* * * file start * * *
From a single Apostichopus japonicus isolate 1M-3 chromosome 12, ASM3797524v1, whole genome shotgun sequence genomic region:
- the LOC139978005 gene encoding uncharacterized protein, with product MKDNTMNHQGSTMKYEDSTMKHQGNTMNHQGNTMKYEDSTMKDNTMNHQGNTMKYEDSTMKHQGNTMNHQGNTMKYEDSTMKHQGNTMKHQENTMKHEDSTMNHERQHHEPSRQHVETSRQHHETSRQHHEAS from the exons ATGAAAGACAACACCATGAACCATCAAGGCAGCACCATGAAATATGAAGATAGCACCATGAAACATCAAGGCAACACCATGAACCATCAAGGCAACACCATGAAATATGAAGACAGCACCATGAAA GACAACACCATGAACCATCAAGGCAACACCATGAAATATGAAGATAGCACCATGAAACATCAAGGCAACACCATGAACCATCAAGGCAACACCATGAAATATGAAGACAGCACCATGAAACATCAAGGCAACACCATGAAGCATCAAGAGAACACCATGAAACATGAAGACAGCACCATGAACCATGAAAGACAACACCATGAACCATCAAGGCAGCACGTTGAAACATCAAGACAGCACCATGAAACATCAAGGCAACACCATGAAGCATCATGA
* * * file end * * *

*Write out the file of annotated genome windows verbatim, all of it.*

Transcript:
From a single Apostichopus japonicus isolate 1M-3 chromosome 12, ASM3797524v1, whole genome shotgun sequence genomic region:
- the LOC139978005 gene encoding uncharacterized protein, with product MKDNTMNHQGSTMKYEDSTMKHQGNTMNHQGNTMKYEDSTMKDNTMNHQGNTMKYEDSTMKHQGNTMNHQGNTMKYEDSTMKHQGNTMKHQENTMKHEDSTMNHERQHHEPSRQHVETSRQHHETSRQHHEAS from the exons ATGAAAGACAACACCATGAACCATCAAGGCAGCACCATGAAATATGAAGATAGCACCATGAAACATCAAGGCAACACCATGAACCATCAAGGCAACACCATGAAATATGAAGACAGCACCATGAAA GACAACACCATGAACCATCAAGGCAACACCATGAAATATGAAGATAGCACCATGAAACATCAAGGCAACACCATGAACCATCAAGGCAACACCATGAAATATGAAGACAGCACCATGAAACATCAAGGCAACACCATGAAGCATCAAGAGAACACCATGAAACATGAAGACAGCACCATGAACCATGAAAGACAACACCATGAACCATCAAGGCAGCACGTTGAAACATCAAGACAGCACCATGAAACATCAAGGCAACACCATGAAGCATCATGA